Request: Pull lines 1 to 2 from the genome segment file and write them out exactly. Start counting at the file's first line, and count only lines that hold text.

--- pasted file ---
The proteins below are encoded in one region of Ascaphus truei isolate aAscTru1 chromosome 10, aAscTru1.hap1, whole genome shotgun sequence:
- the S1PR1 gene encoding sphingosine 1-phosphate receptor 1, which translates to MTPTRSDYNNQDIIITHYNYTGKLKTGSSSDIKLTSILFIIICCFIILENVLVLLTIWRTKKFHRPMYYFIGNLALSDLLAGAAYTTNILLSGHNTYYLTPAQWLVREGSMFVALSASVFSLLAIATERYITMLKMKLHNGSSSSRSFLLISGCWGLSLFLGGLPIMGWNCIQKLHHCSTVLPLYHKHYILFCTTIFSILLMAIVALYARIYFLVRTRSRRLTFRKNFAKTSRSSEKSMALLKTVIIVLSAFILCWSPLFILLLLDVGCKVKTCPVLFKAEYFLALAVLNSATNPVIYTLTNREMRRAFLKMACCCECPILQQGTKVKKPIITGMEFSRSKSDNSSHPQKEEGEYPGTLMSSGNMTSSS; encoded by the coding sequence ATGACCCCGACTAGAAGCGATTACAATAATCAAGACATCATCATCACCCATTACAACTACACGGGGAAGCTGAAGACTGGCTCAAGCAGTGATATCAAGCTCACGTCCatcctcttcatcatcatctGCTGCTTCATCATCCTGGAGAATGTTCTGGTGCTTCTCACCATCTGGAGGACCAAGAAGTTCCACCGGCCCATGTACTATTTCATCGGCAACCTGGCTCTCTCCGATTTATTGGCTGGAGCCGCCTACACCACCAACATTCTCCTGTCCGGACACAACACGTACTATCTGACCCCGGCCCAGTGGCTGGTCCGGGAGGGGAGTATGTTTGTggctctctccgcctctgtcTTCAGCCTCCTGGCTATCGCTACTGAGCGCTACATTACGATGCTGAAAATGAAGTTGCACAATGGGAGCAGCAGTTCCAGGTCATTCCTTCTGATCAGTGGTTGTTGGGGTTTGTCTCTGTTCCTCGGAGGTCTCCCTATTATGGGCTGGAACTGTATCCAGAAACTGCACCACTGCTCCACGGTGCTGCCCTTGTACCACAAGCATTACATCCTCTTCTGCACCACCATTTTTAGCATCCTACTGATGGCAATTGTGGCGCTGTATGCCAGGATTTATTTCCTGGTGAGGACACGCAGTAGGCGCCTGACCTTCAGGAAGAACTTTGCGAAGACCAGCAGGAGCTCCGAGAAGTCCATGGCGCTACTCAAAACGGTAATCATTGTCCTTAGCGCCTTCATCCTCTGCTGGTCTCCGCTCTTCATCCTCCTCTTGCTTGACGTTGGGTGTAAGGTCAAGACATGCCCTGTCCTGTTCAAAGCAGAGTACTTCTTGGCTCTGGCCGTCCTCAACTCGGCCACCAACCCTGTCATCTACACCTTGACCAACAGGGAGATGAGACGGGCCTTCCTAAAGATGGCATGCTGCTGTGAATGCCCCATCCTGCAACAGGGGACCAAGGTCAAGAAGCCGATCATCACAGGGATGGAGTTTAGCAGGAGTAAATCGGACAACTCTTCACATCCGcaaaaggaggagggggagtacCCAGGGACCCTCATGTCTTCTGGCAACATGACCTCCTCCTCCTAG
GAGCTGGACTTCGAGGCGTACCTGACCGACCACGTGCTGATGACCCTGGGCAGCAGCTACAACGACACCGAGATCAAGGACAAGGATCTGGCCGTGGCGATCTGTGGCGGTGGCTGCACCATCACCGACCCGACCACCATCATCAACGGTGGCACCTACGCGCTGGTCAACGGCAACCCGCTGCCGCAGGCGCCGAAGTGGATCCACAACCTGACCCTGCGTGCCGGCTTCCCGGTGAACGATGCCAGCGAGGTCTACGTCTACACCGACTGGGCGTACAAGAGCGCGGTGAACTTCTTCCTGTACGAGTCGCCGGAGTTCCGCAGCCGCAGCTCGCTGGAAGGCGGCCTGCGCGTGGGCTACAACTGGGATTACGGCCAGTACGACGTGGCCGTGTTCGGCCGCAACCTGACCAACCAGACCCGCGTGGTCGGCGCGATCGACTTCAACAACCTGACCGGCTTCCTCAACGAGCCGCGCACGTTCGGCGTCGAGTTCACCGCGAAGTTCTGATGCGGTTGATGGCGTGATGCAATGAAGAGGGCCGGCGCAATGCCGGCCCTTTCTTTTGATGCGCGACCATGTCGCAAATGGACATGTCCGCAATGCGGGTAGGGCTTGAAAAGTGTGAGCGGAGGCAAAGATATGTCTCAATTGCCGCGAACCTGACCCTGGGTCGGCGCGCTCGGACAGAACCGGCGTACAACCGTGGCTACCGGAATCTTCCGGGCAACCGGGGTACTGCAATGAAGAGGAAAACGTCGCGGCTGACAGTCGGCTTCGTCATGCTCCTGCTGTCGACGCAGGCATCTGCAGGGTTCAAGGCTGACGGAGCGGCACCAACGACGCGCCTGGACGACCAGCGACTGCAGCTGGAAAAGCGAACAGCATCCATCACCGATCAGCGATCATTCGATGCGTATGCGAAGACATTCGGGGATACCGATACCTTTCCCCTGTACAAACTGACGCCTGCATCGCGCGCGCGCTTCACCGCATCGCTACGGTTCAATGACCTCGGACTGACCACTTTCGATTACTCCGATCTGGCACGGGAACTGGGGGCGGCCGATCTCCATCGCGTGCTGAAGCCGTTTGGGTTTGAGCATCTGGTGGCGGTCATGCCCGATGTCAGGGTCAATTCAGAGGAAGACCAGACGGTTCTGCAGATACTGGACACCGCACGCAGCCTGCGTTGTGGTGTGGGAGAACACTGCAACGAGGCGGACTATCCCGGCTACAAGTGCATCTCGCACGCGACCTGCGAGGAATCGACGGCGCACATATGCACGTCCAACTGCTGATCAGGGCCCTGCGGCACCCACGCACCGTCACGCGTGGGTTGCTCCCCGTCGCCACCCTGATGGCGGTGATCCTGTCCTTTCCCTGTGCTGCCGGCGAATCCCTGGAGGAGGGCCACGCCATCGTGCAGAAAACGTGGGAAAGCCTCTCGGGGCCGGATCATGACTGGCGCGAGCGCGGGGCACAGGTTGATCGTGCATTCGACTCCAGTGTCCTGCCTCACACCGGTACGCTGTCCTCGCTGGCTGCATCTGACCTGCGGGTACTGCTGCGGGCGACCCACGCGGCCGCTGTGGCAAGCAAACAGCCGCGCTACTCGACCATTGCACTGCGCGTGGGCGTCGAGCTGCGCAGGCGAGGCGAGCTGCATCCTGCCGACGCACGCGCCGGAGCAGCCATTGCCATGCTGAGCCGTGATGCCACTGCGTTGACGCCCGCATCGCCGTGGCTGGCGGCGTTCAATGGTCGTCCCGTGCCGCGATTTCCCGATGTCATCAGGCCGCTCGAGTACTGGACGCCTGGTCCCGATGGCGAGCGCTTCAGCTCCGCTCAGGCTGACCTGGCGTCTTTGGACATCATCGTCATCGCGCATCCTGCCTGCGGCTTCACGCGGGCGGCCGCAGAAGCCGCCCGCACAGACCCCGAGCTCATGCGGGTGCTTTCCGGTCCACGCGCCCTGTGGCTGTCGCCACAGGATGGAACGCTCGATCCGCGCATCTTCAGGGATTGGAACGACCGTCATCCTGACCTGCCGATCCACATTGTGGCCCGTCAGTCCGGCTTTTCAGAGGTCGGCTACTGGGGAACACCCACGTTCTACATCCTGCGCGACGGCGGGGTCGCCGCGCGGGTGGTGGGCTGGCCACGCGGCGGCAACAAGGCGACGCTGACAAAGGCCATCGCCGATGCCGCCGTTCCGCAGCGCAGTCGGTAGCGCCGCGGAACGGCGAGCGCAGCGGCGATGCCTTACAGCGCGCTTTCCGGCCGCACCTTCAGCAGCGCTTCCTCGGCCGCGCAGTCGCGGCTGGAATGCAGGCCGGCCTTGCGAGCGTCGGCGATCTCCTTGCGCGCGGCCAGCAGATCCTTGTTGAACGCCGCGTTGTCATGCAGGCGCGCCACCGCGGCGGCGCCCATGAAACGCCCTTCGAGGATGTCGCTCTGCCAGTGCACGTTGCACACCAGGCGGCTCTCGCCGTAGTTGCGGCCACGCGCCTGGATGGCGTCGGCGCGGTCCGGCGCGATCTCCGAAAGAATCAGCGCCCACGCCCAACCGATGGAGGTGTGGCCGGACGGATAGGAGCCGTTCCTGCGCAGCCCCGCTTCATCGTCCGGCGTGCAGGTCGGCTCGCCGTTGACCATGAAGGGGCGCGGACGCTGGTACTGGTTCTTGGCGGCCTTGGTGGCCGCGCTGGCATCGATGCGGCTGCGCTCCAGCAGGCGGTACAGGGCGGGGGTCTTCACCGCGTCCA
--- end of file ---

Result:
The proteins below are encoded in one region of Ascaphus truei isolate aAscTru1 chromosome 10, aAscTru1.hap1, whole genome shotgun sequence:
- the S1PR1 gene encoding sphingosine 1-phosphate receptor 1, which translates to MTPTRSDYNNQDIIITHYNYTGKLKTGSSSDIKLTSILFIIICCFIILENVLVLLTIWRTKKFHRPMYYFIGNLALSDLLAGAAYTTNILLSGHNTYYLTPAQWLVREGSMFVALSASVFSLLAIATERYITMLKMKLHNGSSSSRSFLLISGCWGLSLFLGGLPIMGWNCIQKLHHCSTVLPLYHKHYILFCTTIFSILLMAIVALYARIYFLVRTRSRRLTFRKNFAKTSRSSEKSMALLKTVIIVLSAFILCWSPLFILLLLDVGCKVKTCPVLFKAEYFLALAVLNSATNPVIYTLTNREMRRAFLKMACCCECPILQQGTKVKKPIITGMEFSRSKSDNSSHPQKEEGEYPGTLMSSGNMTSSS; encoded by the coding sequence ATGACCCCGACTAGAAGCGATTACAATAATCAAGACATCATCATCACCCATTACAACTACACGGGGAAGCTGAAGACTGGCTCAAGCAGTGATATCAAGCTCACGTCCatcctcttcatcatcatctGCTGCTTCATCATCCTGGAGAATGTTCTGGTGCTTCTCACCATCTGGAGGACCAAGAAGTTCCACCGGCCCATGTACTATTTCATCGGCAACCTGGCTCTCTCCGATTTATTGGCTGGAGCCGCCTACACCACCAACATTCTCCTGTCCGGACACAACACGTACTATCTGACCCCGGCCCAGTGGCTGGTCCGGGAGGGGAGTATGTTTGTggctctctccgcctctgtcTTCAGCCTCCTGGCTATCGCTACTGAGCGCTACATTACGATGCTGAAAATGAAGTTGCACAATGGGAGCAGCAGTTCCAGGTCATTCCTTCTGATCAGTGGTTGTTGGGGTTTGTCTCTGTTCCTCGGAGGTCTCCCTATTATGGGCTGGAACTGTATCCAGAAACTGCACCACTGCTCCACGGTGCTGCCCTTGTACCACAAGCATTACATCCTCTTCTGCACCACCATTTTTAGCATCCTACTGATGGCAATTGTGGCGCTGTATGCCAGGATTTATTTCCTGGTGAGGACACGCAGTAGGCGCCTGACCTTCAGGAAGAACTTTGCGAAGACCAGCAGGAGCTCCGAGAAGTCCATGGCGCTACTCAAAACGGTAATCATTGTCCTTAGCGCCTTCATCCTCTGCTGGTCTCCGCTCTTCATCCTCCTCTTGCTTGACGTTGGGTGTAAGGTCAAGACATGCCCTGTCCTGTTCAAAGCAGAGTACTTCTTGGCTCTGGCCGTCCTCAACTCGGCCACCAACCCTGTCATCTACACCTTGACCAACAGGGAGATGAGACGGGCCTTCCTAAAGATGGCATGCTGCTGTGAATGCCCCATCCTGCAACAGGGGACCAAGGTCAAGAAGCCGATCATCACAGGGATGGAGTTTAGCAGGAGTAAATCGGACAACTCTTCACATCCGcaaaaggaggagggggagtacCCAGGGACCCTCATGTCTTCTGGCAACATGACCTCCTCCTCCTAG